Cloud backup companies of this nature, like iDrive and Carbonite, automatically upload every file on a device to the cloud, synchronizing whenever files are updated, and encrypting the data as it’s transferred, to enhance security. If you’re looking to protect the data devices from accidents that could jeopardize locally-stored files, cloud backup services with versioning and file history are best for your needs.
Mac users who are only concerned with the protection of personal data like music, photos, notes, and texts (as opposed to files generated on productivity applications) will probably never have to use another cloud computing service bar iCloud. As iCloud seamlessly synchronizes data from Mac applications to the cloud, users will experience no difficulties restoring historic data on new Mac devices.
Business users will be concerned with protecting critical data for collaborative projects or information sets which, if lost, could jeopardize workflow. Because of this, Dropbox is still a favored cloud storage solution for businesses, as it can store all varieties of files without compatibility issues and allows 100GB secure transfers. Plus, Dropbox can be integrated with both Microsoft and Google’s productivity suites, as well as popular business communication applications like Slack.
Although Microsoft and Google’s cloud storage solutions are great when you’re working on their own productivity suites, using their storage for projects conducted on other productivity suites can become complex. Dropbox gives teams/individuals within your organization the flexibility of choosing their preferred productivity suite while still allowing for inter-organization file-sharing and project collaboration.
What support should you expect?
Support varies depending on the cloud computing provider you choose, and the quality of support provided is typically equivalent to the price you pay for the product. For example, only Dropbox Business users have access to phone support, while those on other Dropbox pricing tiers have to rely on chat or email support.
There’s no consistent amount of phone support you can expect to receive from cloud computing services. Dedicated cloud backup service iDrive has a 24/7 phone helpline available for support inquiries but their main competitor, Carbonite Safe, only makes phone help available after you’ve exhausted their live chat support.
iCloud’s support is lacking as phone help is only available to those who can convince Apple the solution isn’t available online via their forum or chat. You’ll likely be directed to your local Genius Bar rather than speak with a consultant on the phone.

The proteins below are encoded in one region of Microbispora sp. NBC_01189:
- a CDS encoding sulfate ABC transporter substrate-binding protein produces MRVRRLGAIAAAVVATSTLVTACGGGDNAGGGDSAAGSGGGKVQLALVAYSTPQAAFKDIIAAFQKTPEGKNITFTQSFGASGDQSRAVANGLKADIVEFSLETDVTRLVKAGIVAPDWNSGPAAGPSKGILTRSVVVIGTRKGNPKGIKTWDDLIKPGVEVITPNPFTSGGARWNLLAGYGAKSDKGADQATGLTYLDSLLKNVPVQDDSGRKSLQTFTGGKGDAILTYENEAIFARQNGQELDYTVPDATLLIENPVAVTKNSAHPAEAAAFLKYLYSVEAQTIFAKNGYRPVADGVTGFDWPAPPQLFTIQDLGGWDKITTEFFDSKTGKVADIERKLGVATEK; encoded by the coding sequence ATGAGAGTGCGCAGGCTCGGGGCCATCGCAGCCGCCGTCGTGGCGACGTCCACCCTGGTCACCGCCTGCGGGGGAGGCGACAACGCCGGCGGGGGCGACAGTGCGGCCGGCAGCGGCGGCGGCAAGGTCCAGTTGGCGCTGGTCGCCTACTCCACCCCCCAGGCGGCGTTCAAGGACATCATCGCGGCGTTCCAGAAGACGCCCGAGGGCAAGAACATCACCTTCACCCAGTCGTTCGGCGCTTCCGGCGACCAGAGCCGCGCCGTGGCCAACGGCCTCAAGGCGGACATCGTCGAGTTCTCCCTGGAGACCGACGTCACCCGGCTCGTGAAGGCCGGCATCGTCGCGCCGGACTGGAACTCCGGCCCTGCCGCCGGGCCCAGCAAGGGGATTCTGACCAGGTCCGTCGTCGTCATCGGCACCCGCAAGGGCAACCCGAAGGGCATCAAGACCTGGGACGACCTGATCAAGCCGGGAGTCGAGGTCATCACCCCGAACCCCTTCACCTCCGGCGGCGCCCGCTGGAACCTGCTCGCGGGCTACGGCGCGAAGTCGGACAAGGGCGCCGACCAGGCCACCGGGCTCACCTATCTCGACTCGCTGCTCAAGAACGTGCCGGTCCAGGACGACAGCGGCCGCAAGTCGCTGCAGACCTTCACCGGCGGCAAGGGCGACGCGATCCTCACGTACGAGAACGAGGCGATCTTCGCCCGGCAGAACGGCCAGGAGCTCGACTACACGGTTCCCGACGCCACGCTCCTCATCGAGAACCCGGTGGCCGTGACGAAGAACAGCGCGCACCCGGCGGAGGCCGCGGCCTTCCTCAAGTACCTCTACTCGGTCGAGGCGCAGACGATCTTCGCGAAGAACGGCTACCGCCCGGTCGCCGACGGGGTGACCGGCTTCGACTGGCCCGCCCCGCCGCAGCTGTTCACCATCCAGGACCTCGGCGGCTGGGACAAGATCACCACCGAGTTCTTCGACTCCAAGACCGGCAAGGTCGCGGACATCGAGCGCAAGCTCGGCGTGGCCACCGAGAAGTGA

Phone, email, and virtual chat options are available to business users of Google Workspace and Microsoft OneDrive business users. Google has an FAQ available to other users, whereas other Microsoft users must make do with virtual support.
Pricing and plans: how much should you pay?
Many cloud computing services have free plans available, including iCloud & OneDrive (5GB), Dropbox (2GB), and Google (15GB). Individual users with scant personal data will probably find the free plans adequate for their cloud storage needs.
Pricing of plans increases commensurate to the amount of data you need to store on the cloud. In the case of cloud storage providers which also offer productivity applications, like Google Workspace and Microsoft, you often have access to more applications or better support as you acquire more data storage. Dedicated cloud backup services, like iCloud and Carbonite Safe, include additional kinds of backup, such as image and server backup, on more expensive plans.
As you know by now, cloud storage vs cloud backup vs cloud sync isn’t a straight showdown at all, but most cloud storage services offer some kind of cloud backup, and vice versa. Cloud synchronization is simply the process of automating updates between local files and those stored on the cloud. All services are offered by cloud computing providers.
We’d encourage individual Windows users to choose a backup service like iDrive or Carbonite to protect all the data on their devices in case of loss, damage, or wipes. iCloud should suffice for most Mac users.
Mac users who use productivity suites on their devices to conduct business may also want to employ an additional cloud storage solution, like Dropbox or Google Workspace.
Business users should decide if they simply want a storage solution or one with complete productivity and communications suites, too. Dropbox will suffice for storage which integrates with communications/productivity applications, but organizations who want a complete toolkit may prefer Google Workspace or Microsoft OneDrive.